WHENEVER I ENVISAGE GREECE, lurching around in circles with a debt of 175 per cent of GDP on its shoulders, I see, not too far off on the horizon, little Barbados, walking with increasing shortness of breath with its own load of debt, now at 133 per cent of GDP.
In the Budget debate, Opposition Leader Mia Mottley called for a re-financing of the country’s debt in order to give us some fiscal breathing space.
Re-financing, if we could achieve it to a significant degree – remember, we have a debt of over $11 billion at present and rising by around a $1 billion every year – would certainly help us, as it would lower the amount we have to pay back every year, but for a far longer period.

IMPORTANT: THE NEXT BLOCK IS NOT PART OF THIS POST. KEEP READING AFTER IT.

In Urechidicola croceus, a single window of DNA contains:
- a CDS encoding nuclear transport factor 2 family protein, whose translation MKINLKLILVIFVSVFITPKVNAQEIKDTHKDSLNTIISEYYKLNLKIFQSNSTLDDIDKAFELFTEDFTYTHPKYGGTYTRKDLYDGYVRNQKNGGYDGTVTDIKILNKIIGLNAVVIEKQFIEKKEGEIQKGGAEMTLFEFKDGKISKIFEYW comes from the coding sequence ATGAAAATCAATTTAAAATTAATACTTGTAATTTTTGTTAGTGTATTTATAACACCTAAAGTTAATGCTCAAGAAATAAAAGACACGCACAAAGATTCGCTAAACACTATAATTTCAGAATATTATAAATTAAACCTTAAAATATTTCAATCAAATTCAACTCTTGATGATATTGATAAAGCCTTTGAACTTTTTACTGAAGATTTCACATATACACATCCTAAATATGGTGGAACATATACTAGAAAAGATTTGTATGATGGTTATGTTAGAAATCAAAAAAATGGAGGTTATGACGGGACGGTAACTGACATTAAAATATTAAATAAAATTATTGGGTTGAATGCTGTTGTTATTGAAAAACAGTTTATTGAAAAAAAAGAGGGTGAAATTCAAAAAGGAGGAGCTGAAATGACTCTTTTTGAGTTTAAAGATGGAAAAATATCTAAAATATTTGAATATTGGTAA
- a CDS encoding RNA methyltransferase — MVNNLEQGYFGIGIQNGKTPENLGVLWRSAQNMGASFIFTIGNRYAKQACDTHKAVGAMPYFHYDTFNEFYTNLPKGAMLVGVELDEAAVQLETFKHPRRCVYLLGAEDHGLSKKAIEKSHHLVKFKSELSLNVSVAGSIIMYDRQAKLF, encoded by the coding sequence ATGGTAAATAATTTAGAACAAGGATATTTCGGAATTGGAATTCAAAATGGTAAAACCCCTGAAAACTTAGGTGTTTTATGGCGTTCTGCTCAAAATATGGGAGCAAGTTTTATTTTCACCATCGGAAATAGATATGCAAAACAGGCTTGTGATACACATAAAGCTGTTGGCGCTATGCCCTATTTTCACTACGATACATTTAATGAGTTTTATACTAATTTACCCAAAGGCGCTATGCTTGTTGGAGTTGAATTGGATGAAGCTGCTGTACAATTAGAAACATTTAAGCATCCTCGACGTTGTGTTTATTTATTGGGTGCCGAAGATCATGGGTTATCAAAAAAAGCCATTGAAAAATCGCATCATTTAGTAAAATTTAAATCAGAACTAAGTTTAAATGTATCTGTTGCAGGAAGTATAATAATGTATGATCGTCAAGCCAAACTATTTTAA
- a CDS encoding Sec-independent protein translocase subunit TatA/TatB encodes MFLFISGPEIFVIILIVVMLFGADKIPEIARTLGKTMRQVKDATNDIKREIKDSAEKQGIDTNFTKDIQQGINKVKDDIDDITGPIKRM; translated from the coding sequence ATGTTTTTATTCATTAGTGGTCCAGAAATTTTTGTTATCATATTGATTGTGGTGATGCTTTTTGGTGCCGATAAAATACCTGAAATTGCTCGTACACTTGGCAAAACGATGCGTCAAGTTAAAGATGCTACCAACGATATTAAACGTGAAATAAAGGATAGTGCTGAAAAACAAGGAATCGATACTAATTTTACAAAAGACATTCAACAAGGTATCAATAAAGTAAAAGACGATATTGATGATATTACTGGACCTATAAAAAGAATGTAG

Of course, it is just kicking the can debt down the road a few more years, so that not only our children and grandchildren will have to deal with it, but their offspring too, most likely. But, I wonder, could we get some sort of massive roll – over of our national debt that would bring it down to manageable proportions? Would we not have to go to the International Monetary Fund (IMF), the World Bank and the Inter-American Development Bank for such a massive financial undertaking at rates we could afford.
Now, if that is the case, Greece is instructive…
… continue reading this article at the Nation News: A looming fiscal tragedy of Grecian proportions